“Mr Fisk said the internet had led to the erosion of quality writing.
He recalled being challenged about a quote of his that had been published on a website – although he had never said it. “But I read it on the internet,” was the response, to which Mr Fisk simply hung up.
Often “misquoted or requoted” on the internet, he is furious when people cut pieces out of what he has said or written, especially if someone uses ellipsis to indicate something has been cut from a quote, when they have actually culled 380 words.
Gordon Campbell – political editor of Scoop and host of the evening – attempted to defend the internet, taking the microphone off Mr Fisk several times to reassure the audience of the benefits of web journalism.
At one point, Mr Fisk retorted: “To hell with the web, it’s got no responsibility.”
I wonder what his problem is. I have always admired Fisk. He’s an exceptional journalist. But like so many exceptional journalists who have earned their living reporting for newspapers, I don’t think he understands what blogs actually are.
Let me ask you this: Why do we report news? To inform, yes. To educate, yes. To apply a sense of public voice… absolutely. For reporters like Robert Fisk, a blog should make him weak at the knees with excitement. If you read Reesh’s piece in full, you’ll come across this statement:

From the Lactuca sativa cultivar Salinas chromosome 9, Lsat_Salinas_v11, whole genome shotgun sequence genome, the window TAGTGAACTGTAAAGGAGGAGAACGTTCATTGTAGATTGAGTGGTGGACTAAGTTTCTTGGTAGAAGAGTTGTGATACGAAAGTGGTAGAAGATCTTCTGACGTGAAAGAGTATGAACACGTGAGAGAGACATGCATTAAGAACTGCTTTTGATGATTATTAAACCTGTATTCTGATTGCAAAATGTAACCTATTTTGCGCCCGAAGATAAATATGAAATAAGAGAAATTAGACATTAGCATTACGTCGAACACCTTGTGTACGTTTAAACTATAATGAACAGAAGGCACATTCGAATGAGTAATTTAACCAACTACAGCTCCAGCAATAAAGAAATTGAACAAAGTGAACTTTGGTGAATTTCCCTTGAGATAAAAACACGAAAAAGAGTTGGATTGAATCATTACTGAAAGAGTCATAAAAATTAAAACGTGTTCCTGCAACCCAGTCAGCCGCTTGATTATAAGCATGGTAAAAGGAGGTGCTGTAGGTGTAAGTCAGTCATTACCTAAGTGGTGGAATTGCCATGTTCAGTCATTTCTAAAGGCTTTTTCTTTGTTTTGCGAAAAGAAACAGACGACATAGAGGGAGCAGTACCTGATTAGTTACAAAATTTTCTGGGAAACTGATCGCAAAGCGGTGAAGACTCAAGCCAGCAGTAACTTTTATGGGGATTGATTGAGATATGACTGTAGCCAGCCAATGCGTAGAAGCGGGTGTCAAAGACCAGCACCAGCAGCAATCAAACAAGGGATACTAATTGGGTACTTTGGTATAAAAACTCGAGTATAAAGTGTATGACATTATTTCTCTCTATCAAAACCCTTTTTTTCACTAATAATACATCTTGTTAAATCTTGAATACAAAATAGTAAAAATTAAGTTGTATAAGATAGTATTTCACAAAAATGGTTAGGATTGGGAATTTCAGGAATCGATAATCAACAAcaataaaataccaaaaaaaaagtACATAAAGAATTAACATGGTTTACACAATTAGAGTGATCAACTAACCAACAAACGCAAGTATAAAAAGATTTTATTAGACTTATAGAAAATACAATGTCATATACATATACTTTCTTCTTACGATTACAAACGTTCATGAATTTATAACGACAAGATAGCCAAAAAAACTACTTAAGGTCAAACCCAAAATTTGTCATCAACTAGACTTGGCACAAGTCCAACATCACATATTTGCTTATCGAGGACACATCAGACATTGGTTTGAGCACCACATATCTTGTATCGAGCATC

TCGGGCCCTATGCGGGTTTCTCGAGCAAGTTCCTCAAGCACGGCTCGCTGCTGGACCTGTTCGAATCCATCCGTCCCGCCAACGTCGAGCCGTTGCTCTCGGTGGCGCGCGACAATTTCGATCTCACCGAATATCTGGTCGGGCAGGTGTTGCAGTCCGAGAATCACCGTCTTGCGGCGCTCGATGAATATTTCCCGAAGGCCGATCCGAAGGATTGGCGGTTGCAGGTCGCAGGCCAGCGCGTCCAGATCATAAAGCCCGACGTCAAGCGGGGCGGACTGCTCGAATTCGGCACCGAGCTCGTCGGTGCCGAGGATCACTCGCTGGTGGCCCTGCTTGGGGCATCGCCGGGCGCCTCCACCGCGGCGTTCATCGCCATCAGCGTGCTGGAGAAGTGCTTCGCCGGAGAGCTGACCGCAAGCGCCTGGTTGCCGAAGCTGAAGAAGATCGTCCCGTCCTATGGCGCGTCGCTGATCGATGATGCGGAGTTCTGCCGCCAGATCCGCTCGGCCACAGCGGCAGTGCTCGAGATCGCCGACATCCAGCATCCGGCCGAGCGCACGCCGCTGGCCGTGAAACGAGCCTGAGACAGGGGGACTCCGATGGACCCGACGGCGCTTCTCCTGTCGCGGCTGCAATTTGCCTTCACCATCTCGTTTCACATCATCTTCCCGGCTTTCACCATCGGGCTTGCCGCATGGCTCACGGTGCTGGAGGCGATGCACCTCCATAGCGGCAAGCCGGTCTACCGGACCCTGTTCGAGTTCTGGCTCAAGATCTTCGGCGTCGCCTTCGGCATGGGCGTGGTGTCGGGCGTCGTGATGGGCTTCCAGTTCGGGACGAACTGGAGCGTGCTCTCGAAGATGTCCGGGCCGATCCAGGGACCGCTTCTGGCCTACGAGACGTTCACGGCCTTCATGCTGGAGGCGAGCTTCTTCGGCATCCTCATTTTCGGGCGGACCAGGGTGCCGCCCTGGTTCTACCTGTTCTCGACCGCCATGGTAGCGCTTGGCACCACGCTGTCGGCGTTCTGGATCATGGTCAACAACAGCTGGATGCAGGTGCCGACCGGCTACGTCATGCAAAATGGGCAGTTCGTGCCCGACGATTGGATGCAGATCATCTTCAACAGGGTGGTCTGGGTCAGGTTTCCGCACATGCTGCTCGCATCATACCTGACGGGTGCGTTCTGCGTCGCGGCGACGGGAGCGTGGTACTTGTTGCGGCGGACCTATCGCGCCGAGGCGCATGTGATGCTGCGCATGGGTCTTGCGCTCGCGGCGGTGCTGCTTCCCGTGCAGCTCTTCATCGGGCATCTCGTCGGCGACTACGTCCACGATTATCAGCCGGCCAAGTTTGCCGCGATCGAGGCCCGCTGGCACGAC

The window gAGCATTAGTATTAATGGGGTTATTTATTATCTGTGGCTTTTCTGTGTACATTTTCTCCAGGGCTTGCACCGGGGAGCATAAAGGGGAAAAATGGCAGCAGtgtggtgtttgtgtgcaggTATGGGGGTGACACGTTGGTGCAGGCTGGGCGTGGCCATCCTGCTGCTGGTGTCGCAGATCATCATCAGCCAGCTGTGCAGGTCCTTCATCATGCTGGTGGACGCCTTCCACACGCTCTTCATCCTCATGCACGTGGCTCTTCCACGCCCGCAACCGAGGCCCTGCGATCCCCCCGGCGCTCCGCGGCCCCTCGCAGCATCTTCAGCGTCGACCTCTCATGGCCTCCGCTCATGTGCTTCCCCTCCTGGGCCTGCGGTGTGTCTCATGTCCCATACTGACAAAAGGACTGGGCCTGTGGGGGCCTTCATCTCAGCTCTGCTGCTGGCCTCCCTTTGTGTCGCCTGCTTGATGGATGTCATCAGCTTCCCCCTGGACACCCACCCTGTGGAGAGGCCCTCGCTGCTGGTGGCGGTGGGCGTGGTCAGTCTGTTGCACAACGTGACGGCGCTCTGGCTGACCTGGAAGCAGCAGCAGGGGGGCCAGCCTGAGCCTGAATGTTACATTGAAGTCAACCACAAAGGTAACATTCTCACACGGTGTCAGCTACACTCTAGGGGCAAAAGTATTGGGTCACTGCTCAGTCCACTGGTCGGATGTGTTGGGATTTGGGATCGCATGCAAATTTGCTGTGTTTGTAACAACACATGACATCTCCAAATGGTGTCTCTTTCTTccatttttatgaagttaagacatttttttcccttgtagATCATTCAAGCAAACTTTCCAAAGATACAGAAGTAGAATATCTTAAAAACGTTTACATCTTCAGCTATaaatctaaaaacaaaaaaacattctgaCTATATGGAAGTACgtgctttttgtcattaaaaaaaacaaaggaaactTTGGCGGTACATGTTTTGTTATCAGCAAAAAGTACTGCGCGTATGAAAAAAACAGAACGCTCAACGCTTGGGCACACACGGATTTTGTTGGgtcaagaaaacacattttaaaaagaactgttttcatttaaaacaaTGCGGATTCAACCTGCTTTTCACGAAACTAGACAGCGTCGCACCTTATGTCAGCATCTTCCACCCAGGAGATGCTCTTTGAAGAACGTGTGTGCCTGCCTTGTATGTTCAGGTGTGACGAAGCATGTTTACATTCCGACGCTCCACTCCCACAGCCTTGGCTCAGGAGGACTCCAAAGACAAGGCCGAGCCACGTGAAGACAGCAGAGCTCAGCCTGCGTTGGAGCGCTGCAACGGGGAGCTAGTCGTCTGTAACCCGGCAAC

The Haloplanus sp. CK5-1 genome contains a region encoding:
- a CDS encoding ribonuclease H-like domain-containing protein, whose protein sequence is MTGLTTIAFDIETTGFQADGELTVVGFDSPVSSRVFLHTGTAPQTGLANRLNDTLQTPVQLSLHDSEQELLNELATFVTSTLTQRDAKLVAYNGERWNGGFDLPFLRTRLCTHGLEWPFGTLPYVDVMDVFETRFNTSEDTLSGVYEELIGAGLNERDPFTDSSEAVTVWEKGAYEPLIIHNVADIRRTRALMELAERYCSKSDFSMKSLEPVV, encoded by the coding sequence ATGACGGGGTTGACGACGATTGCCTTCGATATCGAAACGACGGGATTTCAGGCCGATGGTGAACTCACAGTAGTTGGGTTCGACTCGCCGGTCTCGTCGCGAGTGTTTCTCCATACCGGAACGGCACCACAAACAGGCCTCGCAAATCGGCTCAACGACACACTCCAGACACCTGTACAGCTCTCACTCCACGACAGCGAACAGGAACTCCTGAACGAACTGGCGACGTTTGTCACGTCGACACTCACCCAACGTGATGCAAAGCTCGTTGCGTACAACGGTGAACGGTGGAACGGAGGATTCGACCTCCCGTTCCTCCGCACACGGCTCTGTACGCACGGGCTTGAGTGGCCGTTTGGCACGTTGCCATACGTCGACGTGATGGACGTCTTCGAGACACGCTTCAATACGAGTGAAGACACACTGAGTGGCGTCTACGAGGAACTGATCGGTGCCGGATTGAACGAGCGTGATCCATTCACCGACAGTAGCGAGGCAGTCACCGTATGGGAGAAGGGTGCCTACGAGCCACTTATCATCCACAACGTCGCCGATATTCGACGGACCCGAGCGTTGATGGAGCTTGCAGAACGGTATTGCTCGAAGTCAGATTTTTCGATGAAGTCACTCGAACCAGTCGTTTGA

“British-born Fisk (pictured), a journalist who has lived in the Middle East for 30 years, describes as disgraceful a newspaper cutting off the bottom part of a photo of a man holding his dead daughter. By not showing the bone protruding from her leg, the newspaper got away with the caption: ‘A man carries his wounded daughter.’”
With a blog, he could have posted that picture in full.
In fact, everything Fisk claims is wrong about Middle East reporting would be solved if he posted his work on a blog as well as just in a newspaper.
Fisk’s work achieves the goal of informing and educating whoever reads it. But if we’re looking at ABC figures, that puts it at 235,289 on average per day. That’s a very small percentage of a small country.
I say if we, as journalists, are to really do our job as the world’s mouthpiece, then Fisk needs to embrace the web, before the web consumes him.
By Dave Lee